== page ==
Tips for Metro Riders

If you are one of those lucky Washingtonians who doesn’t have to battle through traffic on the Beltway every morning to commute to work, you most likely take the metro! Learn how to make your metro commute easier, safer, and all around more enjoyable by following the tips below:

  1. Buy a SmartTrip Card: Not only will these cards get you through the turnstiles a little more quickly; they also save you up to a dollar or more on every trip!
  2. Wear comfortable shoes: Commuting via metro typically means that you will have to do a bit of walking to get to and from the station, so wear comfortable shoes and bring your work shoes in a separate bag if necessary.
  3. Hold onto your bags at all times: Holding onto your bags will not only protect you from theft, but it’s also considerate for other passengers to keep your bags off the floor and seats.
  4. Keep your fare card handy: While you want to keep your fare or SmartTrip card somewhere safe, you also want to have it easily accessible so that you don’t have to hunt through your entire purse or wallet to find it when exiting the metro.
  5. Stand right, walk left: This rule of thumb applies to riding the escalators. If you are standing, stand to the right, this leaves the left side open for walking passengers to pass by you unobstructed.
  6. Report any suspicious behavior or unattended bags: Metro police request that passengers report any suspicious behavior or unattended bags they notice to a uniformed metro worker or police officer. This action will help keep you and other riders safe while on the metro.
  7. Plan your trips ahead of time: If you are a daily commuter, you probably know what time your train arrives every morning, but it’s always a good idea to check for any metro delays or alerts before you leave the house to avoid any interruptions to your routine.

Increase Your Chances of Being Hired in 5 Minutes or Less

As we have mentioned previously, searching for work can be a full-time job in itself. Although, there are also some easy changes you can make in less than five minutes that can greatly increase your chances of finding employment. We have shared a few examples below:

Update your email address: The email address listed on your resume should be professional, not personal. For example, john.doe@gmail.com is much more professional than johnnyd1422@gmail.com.

  1. Update your voicemail greeting: Again, you should aim to have a professional voicemail greeting attached to the number provided on your resume. Instead of, “Hey it’s me, leave me a message,” you should use, “You’ve reached the cell phone of John Doe, please leave me a message and I will get back to you as soon as possible.”
  2. Read your resume out loud: Reading your resume out loud can allow you to hear minor wording errors or notice spelling mistakes that you might have missed while reading it on your computer. The eye is apt to scan over any mistakes and correct them automatically in your head as you read, but your ear can’t be fooled as easily.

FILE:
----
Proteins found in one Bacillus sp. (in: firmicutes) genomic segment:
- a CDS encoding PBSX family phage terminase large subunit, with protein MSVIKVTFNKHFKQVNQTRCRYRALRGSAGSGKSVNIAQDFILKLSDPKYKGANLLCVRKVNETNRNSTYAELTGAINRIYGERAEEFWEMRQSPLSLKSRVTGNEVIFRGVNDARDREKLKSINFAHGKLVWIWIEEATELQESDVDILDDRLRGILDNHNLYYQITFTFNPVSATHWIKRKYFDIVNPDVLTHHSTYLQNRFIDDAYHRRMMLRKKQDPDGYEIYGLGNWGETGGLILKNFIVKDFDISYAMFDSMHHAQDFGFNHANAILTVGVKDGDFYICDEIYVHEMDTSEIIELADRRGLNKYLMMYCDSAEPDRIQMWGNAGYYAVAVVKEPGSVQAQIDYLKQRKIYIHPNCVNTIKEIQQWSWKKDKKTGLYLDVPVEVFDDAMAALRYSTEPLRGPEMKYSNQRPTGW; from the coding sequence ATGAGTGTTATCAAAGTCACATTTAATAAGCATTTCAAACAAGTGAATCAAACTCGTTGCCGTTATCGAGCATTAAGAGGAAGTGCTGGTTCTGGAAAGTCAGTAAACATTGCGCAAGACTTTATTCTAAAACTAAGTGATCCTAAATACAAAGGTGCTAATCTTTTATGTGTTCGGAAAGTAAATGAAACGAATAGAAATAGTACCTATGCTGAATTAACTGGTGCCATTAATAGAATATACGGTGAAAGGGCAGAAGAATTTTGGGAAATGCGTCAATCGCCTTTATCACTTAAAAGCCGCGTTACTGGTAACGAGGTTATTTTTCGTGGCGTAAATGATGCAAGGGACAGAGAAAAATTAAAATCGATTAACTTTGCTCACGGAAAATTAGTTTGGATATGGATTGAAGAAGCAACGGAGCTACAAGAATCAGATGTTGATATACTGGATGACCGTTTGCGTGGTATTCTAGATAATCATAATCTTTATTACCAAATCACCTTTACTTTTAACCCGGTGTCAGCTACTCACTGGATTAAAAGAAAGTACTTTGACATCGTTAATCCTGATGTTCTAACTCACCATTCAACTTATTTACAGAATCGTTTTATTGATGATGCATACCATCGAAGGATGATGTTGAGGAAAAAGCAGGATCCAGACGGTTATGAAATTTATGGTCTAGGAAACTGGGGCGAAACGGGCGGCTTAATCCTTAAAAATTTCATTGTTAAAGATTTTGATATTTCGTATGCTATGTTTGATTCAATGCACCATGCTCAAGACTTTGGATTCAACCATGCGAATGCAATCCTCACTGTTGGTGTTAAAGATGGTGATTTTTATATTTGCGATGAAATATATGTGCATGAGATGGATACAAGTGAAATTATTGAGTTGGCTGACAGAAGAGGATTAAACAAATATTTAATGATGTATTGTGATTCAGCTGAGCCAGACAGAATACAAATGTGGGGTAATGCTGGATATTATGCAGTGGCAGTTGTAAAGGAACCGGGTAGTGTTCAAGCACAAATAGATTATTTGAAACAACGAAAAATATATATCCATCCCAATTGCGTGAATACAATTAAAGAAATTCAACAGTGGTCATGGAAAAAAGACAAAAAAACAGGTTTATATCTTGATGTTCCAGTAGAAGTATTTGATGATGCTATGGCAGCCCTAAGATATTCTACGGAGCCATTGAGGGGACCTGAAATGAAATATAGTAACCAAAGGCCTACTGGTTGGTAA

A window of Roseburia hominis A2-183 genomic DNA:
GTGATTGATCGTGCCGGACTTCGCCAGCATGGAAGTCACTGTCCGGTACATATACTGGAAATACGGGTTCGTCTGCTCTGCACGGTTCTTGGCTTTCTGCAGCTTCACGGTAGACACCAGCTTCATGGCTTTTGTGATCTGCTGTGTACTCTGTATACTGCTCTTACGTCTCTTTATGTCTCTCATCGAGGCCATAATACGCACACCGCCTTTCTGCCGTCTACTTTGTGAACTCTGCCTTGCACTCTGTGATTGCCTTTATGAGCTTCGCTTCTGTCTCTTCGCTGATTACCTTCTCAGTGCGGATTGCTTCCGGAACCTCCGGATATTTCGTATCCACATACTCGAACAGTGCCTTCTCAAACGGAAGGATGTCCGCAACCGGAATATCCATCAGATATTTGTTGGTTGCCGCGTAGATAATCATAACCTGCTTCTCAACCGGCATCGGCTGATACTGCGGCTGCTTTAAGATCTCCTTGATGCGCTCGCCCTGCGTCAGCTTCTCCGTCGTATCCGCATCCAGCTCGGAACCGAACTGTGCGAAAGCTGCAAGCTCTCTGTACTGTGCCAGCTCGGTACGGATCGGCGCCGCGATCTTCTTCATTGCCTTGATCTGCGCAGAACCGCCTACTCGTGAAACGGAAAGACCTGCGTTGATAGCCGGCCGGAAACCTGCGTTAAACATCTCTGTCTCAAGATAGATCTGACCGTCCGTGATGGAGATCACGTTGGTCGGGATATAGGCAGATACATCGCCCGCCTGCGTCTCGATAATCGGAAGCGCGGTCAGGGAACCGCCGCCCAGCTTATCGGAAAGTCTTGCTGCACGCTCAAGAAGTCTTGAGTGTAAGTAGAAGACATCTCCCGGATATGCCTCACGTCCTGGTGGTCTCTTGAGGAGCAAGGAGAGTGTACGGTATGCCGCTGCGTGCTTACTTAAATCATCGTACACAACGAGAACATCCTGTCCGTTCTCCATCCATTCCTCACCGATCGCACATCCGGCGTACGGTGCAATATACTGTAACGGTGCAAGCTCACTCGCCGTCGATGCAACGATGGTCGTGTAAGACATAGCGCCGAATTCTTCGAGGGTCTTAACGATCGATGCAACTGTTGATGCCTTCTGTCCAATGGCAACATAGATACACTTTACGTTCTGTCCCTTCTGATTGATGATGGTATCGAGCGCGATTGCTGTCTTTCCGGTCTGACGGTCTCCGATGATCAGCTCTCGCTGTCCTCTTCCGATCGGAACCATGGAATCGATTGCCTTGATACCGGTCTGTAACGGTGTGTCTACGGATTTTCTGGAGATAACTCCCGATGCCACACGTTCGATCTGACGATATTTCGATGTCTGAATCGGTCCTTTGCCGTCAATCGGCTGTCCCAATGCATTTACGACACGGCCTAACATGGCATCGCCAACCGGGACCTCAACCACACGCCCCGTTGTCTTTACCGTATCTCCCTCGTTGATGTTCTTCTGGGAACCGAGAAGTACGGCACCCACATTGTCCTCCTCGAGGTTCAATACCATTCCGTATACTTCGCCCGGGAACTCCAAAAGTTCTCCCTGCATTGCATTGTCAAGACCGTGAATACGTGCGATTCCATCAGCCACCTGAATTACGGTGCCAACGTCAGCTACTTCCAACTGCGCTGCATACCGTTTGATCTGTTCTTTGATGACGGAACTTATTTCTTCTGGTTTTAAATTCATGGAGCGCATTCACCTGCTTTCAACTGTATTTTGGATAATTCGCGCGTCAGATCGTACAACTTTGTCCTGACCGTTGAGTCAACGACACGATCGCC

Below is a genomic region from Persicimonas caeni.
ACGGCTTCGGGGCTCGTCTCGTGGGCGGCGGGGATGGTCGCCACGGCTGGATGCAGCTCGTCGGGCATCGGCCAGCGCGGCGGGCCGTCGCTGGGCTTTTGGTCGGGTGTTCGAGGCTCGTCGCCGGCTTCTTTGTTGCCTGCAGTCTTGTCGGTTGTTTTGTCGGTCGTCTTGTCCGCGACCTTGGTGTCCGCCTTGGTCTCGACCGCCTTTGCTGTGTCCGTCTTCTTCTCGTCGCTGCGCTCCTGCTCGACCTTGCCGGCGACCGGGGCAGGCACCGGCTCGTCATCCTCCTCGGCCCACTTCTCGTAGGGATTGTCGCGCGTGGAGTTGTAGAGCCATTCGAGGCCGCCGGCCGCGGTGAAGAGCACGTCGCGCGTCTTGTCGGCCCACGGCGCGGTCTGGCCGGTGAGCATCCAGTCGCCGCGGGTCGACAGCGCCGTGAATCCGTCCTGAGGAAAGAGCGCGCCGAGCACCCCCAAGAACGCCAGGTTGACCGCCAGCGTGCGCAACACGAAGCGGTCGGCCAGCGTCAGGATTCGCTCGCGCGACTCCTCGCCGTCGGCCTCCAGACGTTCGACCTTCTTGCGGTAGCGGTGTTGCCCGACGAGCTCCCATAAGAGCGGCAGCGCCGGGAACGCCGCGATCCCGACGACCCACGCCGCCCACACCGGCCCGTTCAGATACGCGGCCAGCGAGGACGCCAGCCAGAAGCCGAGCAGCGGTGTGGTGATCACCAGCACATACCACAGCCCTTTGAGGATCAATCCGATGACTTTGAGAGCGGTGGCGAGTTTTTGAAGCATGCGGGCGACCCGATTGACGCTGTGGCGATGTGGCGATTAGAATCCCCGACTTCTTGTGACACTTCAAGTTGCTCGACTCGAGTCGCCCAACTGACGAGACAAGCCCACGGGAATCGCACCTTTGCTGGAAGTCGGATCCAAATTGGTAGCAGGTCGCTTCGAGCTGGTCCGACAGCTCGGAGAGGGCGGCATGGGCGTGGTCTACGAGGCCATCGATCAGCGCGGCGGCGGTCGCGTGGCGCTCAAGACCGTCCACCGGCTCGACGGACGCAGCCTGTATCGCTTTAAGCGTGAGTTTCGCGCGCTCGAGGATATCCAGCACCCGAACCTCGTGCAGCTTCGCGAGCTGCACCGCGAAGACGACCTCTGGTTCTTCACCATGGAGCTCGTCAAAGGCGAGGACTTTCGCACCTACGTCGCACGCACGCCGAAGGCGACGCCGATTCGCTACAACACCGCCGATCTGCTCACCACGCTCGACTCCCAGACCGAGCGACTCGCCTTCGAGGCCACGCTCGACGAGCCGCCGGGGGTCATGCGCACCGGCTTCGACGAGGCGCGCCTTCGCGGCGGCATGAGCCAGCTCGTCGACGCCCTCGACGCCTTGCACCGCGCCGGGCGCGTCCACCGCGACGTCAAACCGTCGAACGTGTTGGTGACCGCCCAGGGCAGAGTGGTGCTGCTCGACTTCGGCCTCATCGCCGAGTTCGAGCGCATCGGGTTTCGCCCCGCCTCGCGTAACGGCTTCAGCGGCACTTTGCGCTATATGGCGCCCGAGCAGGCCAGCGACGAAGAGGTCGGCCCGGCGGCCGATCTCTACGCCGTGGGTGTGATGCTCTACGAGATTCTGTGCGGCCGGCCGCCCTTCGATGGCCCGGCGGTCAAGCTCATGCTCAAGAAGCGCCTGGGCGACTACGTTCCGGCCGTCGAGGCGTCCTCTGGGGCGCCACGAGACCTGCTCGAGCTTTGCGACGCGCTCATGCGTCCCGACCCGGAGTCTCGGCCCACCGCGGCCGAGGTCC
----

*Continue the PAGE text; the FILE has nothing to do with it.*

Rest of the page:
3. Get a haircut: Looking professional and polished in an interview can be the key to receiving a job offer. Always be prepared for an interview and maintain a professional appearance by getting your hair cut regularly.
  4. Set your alarm: If you are a recent college graduate or a young professional looking for their first full-time job, you are probably not used to a regular nine to five schedule. If you keep your sleep schedule regulated while you are unemployed you will have a much easier time transitioning into full-time work. Also, that age-old saying about the early bird catching the worm applies to job searching, too!

Writing a Professional Email

Whether you are a job seeker applying for positions and corresponding with hiring managers, or a working professional writing to coworkers, superiors and clients, being able to write a professional email is a critical skill. Learn how to avoid making simple mistakes and seeming unprofessional by following our tips below:

  1. Attach your documents FIRST.
    • Before you do anything else, attach any documents you need to include. For example: your resume, a report, etc.
    • If you’ve ever sent an email and realized a second too late that you’ve forgotten to include the attachment, this tip will definitely benefit you!
  2. Fill in your contact’s email address LAST:
    • This way, if you accidentally hit send before your email is finished it will not go to your intended recipient.
  3. Set up an automatic signature with your phone number and email address:
    • Then you’ll never have to worry about including your contact information in your emails.
  4. Proofread out loud:
    • Always read your emails aloud before sending them. Your ear will pick up on any spelling, wording, or grammar mistakes that you might have missed otherwise.
  5. Choose your subject line AFTER writing the body of your email:
    • Your email subject should reflect what is written in your email, so it’s easier to choose a more relevant subject line once you know exactly what your email will say.